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How I Found Joy At Jazzercise

I struggled for years to find movement I truly love. Here’s how I finally found that at Jazzercise.

The ladies at my Jazzercise studio send me a sweet, encouraging postcard after every 25 classes I attend.

I’ve struggled my whole life to love exercise.

You won’t find me at the hotel gym when I’m on vacation. 

I’ve never felt a runner’s high (only runner’s knee).

And I’m not one of those people who “just can’t sit still”. I can sit plenty still. Preferably under a blanket watching Netflix.

Yet over the years, I’ve aerobicized, spun, down-dogged, boot camped, and tried pilates. I’ve logged hours with at-home workouts and paid personal trainers. I’ve run several 5Ks and one very ill-advised 10K. I’ve just never loved it.

I’d heard the advice to “do exercise you enjoy” a billion times but figured working out would always feel a little bit like a chore for me.  

Then I Found Jazzercise

Two years ago, a client gifted me a Class Pass for free classes at area gyms, and Jazzercise immediately sprang to mind.

A neighbor had mentioned that her friend owned a nearby Jazzercise studio. “It’s supposed to be fun,” she said.

I’m an enthusiastic dancer at dancing at weddings (and in my kitchen), coordinated enough to keep a beat and eventually learn how to Floss. Yet I’ve slunk out of every Zumba and hip hop class I’ve tried in embarrassment.

I had a feeling Jazzercise would be my sweet spot.

When I walked into the studio with my Class Pass in hand, regulars welcomed me with open arms. I quickly learned that many of the them had been Jazzercising for 10, 20, even 30 years or more. Some Jazzercised every single day. Some twice a day. “It’s addictive!” they warned me with a smile. We laughed.

They were right. I spent every cent of my Class Pass on Jazzercise, then bought a 10-day pass and went nearly every day. When that ran out, I signed on the dotted line for an annual membership. Two years late, I looked forward to every single class.

For the first time in my life, I found movement that feels truly JOYFUL. 

My membership card on the day I joined Jazzercise.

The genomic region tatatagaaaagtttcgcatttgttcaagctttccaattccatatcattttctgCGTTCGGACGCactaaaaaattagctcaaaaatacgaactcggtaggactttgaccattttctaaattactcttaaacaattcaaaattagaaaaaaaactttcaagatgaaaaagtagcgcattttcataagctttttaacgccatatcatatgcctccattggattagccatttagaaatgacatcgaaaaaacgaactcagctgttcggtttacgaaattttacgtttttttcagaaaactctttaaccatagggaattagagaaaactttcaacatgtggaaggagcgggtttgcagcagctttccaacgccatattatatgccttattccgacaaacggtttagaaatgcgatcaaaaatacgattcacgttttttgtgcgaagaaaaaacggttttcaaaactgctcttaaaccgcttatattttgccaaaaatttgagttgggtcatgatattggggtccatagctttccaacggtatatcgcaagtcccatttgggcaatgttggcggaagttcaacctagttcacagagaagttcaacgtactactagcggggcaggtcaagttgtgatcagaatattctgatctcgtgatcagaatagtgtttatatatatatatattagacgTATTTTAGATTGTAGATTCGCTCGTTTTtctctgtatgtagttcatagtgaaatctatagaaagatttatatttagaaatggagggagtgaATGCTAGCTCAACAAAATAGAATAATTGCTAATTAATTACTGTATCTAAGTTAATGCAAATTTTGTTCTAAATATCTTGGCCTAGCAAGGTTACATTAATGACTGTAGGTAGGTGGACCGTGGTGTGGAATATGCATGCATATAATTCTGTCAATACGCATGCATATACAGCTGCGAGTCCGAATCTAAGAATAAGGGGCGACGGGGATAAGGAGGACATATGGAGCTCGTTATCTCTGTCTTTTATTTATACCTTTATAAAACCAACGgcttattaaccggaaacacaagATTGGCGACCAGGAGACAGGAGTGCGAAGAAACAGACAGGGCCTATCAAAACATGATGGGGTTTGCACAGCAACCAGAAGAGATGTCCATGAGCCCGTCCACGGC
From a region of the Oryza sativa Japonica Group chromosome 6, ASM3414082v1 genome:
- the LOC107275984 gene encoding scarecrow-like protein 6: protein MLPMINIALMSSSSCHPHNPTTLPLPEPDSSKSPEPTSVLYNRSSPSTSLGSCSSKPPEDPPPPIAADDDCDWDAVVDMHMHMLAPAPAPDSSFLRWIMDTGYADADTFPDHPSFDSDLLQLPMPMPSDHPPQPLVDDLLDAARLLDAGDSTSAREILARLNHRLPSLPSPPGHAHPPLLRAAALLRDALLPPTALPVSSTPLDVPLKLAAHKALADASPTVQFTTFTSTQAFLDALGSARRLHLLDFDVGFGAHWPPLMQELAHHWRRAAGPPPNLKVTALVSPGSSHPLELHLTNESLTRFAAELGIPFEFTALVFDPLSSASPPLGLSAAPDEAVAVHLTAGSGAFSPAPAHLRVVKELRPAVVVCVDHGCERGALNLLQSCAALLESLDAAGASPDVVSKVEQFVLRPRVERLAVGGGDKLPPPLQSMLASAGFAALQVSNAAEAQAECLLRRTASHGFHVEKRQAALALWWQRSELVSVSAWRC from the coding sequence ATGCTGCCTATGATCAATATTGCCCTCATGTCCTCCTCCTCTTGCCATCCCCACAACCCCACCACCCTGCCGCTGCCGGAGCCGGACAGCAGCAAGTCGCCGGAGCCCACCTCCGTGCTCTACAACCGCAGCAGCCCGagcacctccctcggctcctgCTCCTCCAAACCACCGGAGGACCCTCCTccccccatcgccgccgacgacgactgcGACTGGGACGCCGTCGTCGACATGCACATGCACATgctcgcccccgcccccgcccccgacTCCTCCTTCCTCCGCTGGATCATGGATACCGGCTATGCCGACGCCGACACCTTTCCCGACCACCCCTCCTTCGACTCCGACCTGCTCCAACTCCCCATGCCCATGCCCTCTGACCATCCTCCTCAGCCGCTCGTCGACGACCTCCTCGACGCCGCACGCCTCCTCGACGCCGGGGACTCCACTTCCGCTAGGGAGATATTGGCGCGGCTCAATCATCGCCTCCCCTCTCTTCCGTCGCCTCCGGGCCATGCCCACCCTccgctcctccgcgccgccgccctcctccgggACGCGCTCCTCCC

Why I Fell Hard for Jazzercise

Some people giggle at the mere mention of Jazzercise, a dance-based workout that conjures visions of leotards, legwarmers, and women grapevining in 1984. 

There are still grapevines. And legwarmers–on MY legs, after a friend knit me a pair to wear to class in the winter.

There are chassés and arabesques to indulge my inner Broadway dancer. But the choreography is simple and repetitive enough to learn quickly, with new routines and songs introduced every couple of months, ranging from Lizzo and Taylor Swift to K-Pop and Country.

The happy truth is that dancing in a room full of women of all ages feels like a celebration to me. It’s like starting the day with a group dance party.

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No mirrors in the studio!

What else keeps me coming back

No mirrors. There are no mirrors in the Jazzercise studio, which means no opportunities to pass judgment on the way I look or don’t look. Without mirrors, I am a cross between Jennifer Beals in Flashdance and JLo at the Super Bowl halftime show. I stopped wearing baggy joggers and big t-shirts to class in favor of tights and tanks that actually fit and feel cooler when I sweat.

Strength training in every workout. My entire body feels stronger than it’s ever been, since strength training with weights or bands is incorporated into every class. I’m so grateful for that because I know maintaining muscle is critical as I get older.

Constantly changing music and routines. Jazzercise releases new songs and routines every few months, so set lists are always changing. With so many years’ worth of songs to choose from, instructors blends old with new, bringing back favorite routines while introducing new ones.

But most of all, Jazzercise feels like exercise I GET to do, not HAVE to do. At this point in my life, what’s most important to me is to move in a way that makes me happy.

I’m thrilled that finally, in my 40s, I genuinely “do exercise I enjoy” when it comes to movement–and that for the first time in my life, exercise doesn’t feel like a struggle. It feels like joy. 


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